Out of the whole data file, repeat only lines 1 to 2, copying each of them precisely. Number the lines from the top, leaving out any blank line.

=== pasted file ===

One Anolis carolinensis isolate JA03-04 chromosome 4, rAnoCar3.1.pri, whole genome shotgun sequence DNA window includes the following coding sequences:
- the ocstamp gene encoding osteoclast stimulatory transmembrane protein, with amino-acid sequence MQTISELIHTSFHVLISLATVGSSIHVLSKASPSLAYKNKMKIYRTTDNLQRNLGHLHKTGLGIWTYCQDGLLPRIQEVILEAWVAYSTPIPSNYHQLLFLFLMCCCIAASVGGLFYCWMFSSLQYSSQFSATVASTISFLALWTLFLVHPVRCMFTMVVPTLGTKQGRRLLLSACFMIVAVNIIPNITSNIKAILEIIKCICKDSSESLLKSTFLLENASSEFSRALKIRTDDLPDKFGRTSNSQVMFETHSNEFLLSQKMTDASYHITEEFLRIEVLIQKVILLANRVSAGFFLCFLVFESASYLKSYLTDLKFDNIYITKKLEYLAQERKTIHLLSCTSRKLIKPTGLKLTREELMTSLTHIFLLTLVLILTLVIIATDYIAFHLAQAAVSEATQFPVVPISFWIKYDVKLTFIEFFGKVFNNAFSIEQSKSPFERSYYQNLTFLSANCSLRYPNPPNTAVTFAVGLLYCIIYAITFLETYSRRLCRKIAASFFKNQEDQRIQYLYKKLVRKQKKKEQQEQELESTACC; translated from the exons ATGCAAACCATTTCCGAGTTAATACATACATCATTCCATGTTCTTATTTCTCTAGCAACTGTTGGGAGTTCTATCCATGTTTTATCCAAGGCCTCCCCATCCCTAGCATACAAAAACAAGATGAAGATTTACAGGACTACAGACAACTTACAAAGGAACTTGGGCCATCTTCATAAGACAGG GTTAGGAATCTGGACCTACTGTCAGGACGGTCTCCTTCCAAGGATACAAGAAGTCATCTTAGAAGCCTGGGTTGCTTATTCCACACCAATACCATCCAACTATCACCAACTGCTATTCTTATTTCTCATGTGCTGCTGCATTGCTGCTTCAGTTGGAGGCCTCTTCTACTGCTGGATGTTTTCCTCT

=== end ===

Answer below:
One Anolis carolinensis isolate JA03-04 chromosome 4, rAnoCar3.1.pri, whole genome shotgun sequence DNA window includes the following coding sequences:
- the ocstamp gene encoding osteoclast stimulatory transmembrane protein, with amino-acid sequence MQTISELIHTSFHVLISLATVGSSIHVLSKASPSLAYKNKMKIYRTTDNLQRNLGHLHKTGLGIWTYCQDGLLPRIQEVILEAWVAYSTPIPSNYHQLLFLFLMCCCIAASVGGLFYCWMFSSLQYSSQFSATVASTISFLALWTLFLVHPVRCMFTMVVPTLGTKQGRRLLLSACFMIVAVNIIPNITSNIKAILEIIKCICKDSSESLLKSTFLLENASSEFSRALKIRTDDLPDKFGRTSNSQVMFETHSNEFLLSQKMTDASYHITEEFLRIEVLIQKVILLANRVSAGFFLCFLVFESASYLKSYLTDLKFDNIYITKKLEYLAQERKTIHLLSCTSRKLIKPTGLKLTREELMTSLTHIFLLTLVLILTLVIIATDYIAFHLAQAAVSEATQFPVVPISFWIKYDVKLTFIEFFGKVFNNAFSIEQSKSPFERSYYQNLTFLSANCSLRYPNPPNTAVTFAVGLLYCIIYAITFLETYSRRLCRKIAASFFKNQEDQRIQYLYKKLVRKQKKKEQQEQELESTACC; translated from the exons ATGCAAACCATTTCCGAGTTAATACATACATCATTCCATGTTCTTATTTCTCTAGCAACTGTTGGGAGTTCTATCCATGTTTTATCCAAGGCCTCCCCATCCCTAGCATACAAAAACAAGATGAAGATTTACAGGACTACAGACAACTTACAAAGGAACTTGGGCCATCTTCATAAGACAGG GTTAGGAATCTGGACCTACTGTCAGGACGGTCTCCTTCCAAGGATACAAGAAGTCATCTTAGAAGCCTGGGTTGCTTATTCCACACCAATACCATCCAACTATCACCAACTGCTATTCTTATTTCTCATGTGCTGCTGCATTGCTGCTTCAGTTGGAGGCCTCTTCTACTGCTGGATGTTTTCCTCT